Chimps Show Lethal Side
In a cooperative venture aimed at understanding the most uncooperative of acts, researchers studying different African communities of wild chimpanzees have pooled their data and found that the apes sometimes kill each other nearly everywhere they’ve been studied.
Chimp homicides occurred most frequently in groups with the most adult males, anthropologist Michael Wilson of the University of Minnesota in Minneapolis reported April 12 at the American Association of Physical Anthropologists’ annual meeting.
Wilson persuaded researchers at 10 wild chimp sites, containing a total of 17 communities, to contribute their findings on lethal attacks collected over the past several decades.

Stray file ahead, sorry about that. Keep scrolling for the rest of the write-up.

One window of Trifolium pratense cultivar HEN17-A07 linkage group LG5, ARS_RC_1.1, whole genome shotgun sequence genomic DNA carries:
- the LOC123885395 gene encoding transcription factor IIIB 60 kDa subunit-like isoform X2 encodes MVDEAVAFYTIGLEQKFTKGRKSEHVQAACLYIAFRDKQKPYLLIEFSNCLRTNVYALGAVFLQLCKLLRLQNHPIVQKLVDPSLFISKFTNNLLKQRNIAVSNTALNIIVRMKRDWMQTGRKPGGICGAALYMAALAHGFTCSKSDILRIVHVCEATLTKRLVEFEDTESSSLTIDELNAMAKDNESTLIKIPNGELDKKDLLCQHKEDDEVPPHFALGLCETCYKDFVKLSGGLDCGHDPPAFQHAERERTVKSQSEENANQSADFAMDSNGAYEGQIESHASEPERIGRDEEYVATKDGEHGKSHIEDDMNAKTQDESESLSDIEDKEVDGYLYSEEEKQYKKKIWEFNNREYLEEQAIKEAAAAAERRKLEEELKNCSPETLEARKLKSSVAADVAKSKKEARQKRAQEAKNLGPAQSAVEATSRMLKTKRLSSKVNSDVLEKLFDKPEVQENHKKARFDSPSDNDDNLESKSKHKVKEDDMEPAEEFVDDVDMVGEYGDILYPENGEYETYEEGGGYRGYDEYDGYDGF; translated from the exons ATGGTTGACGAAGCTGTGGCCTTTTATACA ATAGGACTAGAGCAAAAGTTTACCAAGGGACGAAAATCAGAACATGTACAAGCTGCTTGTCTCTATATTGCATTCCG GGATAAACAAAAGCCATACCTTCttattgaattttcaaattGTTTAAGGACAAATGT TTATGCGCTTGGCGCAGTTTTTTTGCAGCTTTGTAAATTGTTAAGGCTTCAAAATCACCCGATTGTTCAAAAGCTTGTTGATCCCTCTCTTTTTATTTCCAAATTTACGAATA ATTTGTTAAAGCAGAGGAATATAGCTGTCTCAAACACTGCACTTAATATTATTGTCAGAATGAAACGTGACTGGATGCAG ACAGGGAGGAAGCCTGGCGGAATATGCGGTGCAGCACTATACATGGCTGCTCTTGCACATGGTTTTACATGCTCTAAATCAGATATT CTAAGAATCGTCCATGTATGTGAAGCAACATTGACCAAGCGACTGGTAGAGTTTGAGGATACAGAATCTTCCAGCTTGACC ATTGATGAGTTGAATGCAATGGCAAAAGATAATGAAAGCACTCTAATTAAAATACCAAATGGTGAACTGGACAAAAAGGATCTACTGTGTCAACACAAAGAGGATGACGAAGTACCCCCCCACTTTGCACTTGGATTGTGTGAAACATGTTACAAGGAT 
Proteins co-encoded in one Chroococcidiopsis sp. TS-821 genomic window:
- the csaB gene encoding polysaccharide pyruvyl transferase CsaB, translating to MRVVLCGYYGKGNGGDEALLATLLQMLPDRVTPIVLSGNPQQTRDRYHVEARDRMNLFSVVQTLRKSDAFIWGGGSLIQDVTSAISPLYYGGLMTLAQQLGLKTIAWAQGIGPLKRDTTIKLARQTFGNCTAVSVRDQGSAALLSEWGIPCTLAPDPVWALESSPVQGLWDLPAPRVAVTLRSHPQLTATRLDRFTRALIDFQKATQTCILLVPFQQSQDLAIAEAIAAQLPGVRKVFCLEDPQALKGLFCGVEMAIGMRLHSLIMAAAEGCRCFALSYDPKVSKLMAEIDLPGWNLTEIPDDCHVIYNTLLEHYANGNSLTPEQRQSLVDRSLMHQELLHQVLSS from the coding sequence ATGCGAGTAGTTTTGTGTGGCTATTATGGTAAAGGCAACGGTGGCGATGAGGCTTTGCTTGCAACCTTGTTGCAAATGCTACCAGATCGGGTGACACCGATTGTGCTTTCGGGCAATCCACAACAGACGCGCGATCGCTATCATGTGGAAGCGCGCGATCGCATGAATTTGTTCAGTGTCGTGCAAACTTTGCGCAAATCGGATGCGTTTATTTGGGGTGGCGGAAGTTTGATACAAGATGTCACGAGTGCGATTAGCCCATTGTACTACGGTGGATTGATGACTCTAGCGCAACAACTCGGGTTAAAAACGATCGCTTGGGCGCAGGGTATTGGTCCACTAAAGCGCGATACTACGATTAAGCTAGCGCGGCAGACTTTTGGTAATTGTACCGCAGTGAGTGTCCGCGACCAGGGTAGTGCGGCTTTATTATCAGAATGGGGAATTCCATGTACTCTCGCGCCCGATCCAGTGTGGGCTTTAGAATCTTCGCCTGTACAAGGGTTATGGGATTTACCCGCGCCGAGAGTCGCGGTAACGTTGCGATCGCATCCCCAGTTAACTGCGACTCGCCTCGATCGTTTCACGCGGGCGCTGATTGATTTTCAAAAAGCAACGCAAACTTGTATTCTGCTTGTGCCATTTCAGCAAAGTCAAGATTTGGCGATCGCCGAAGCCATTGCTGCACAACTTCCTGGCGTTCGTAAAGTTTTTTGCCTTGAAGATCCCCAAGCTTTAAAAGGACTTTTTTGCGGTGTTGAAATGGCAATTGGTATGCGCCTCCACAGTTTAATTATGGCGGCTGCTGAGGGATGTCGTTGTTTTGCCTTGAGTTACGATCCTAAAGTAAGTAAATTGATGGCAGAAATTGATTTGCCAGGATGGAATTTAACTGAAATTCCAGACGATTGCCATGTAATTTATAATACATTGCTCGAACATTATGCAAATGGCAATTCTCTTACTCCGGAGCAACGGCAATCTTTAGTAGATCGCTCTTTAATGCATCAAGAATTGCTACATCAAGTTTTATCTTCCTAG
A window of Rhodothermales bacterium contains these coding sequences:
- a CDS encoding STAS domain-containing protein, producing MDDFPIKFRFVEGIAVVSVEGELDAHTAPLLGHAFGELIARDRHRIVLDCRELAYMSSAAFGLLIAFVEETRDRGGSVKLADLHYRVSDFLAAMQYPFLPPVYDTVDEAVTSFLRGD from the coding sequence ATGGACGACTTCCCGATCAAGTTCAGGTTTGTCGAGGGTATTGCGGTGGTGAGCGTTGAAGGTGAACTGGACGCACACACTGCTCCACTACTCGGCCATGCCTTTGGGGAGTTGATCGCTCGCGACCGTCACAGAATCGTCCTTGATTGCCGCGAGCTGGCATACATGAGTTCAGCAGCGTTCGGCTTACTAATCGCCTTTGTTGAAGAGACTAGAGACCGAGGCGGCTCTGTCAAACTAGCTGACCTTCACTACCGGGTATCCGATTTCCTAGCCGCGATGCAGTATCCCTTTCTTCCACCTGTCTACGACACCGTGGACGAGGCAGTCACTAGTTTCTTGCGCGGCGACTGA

Chimps spend most of their time in peaceful pursuits, such as playing, foraging and grooming each other. Yet researchers, beginning with Jane Goodall more than 40 years ago, have described occasional chimp homicides. Some investigators have speculated that these animals get lethally riled up by human intrusions, such as deforestation, hunting and feeding of chimps by eco-tourists.
But the new study found that chimp communities with the most documented killings had no or only rare encounters with humans. Groups of males carried out most killings, and most victims were male adults and infants in neighboring communities.
“The new findings suggest that killing is an evolved strategy, mainly for adult males to eliminate rivals and competitors for mates,” Wilson said.
Researchers documented 86 cases of chimp homicide, either by observing lethal attacks in person or finding dead bodies with fresh wounds, often after hearing attacks in progress.